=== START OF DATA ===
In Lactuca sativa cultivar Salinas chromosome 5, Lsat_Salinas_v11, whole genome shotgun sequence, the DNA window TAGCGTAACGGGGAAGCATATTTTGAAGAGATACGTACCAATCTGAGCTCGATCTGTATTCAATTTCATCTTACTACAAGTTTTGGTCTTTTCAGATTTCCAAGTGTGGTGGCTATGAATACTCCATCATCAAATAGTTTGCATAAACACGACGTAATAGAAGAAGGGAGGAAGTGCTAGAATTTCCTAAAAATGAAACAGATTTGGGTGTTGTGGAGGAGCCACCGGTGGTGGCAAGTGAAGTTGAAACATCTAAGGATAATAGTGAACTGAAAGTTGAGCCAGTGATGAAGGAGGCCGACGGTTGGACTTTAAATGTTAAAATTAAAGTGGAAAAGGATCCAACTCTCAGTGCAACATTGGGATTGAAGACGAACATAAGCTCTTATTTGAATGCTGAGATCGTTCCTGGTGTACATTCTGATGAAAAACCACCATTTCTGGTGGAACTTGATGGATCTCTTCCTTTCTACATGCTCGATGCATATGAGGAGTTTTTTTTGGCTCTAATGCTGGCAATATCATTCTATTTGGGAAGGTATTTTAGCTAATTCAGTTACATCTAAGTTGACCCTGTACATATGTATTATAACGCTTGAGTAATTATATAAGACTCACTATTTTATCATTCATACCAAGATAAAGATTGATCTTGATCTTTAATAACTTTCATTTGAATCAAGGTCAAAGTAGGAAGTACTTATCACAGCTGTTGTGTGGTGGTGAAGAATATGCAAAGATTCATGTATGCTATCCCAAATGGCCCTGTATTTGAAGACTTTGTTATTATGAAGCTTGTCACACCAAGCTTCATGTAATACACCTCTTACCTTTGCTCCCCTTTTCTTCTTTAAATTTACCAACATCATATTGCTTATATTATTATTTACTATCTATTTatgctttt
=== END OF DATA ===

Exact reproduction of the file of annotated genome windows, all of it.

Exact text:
In Lactuca sativa cultivar Salinas chromosome 5, Lsat_Salinas_v11, whole genome shotgun sequence, the DNA window TAGCGTAACGGGGAAGCATATTTTGAAGAGATACGTACCAATCTGAGCTCGATCTGTATTCAATTTCATCTTACTACAAGTTTTGGTCTTTTCAGATTTCCAAGTGTGGTGGCTATGAATACTCCATCATCAAATAGTTTGCATAAACACGACGTAATAGAAGAAGGGAGGAAGTGCTAGAATTTCCTAAAAATGAAACAGATTTGGGTGTTGTGGAGGAGCCACCGGTGGTGGCAAGTGAAGTTGAAACATCTAAGGATAATAGTGAACTGAAAGTTGAGCCAGTGATGAAGGAGGCCGACGGTTGGACTTTAAATGTTAAAATTAAAGTGGAAAAGGATCCAACTCTCAGTGCAACATTGGGATTGAAGACGAACATAAGCTCTTATTTGAATGCTGAGATCGTTCCTGGTGTACATTCTGATGAAAAACCACCATTTCTGGTGGAACTTGATGGATCTCTTCCTTTCTACATGCTCGATGCATATGAGGAGTTTTTTTTGGCTCTAATGCTGGCAATATCATTCTATTTGGGAAGGTATTTTAGCTAATTCAGTTACATCTAAGTTGACCCTGTACATATGTATTATAACGCTTGAGTAATTATATAAGACTCACTATTTTATCATTCATACCAAGATAAAGATTGATCTTGATCTTTAATAACTTTCATTTGAATCAAGGTCAAAGTAGGAAGTACTTATCACAGCTGTTGTGTGGTGGTGAAGAATATGCAAAGATTCATGTATGCTATCCCAAATGGCCCTGTATTTGAAGACTTTGTTATTATGAAGCTTGTCACACCAAGCTTCATGTAATACACCTCTTACCTTTGCTCCCCTTTTCTTCTTTAAATTTACCAACATCATATTGCTTATATTATTATTTACTATCTATTTatgctttt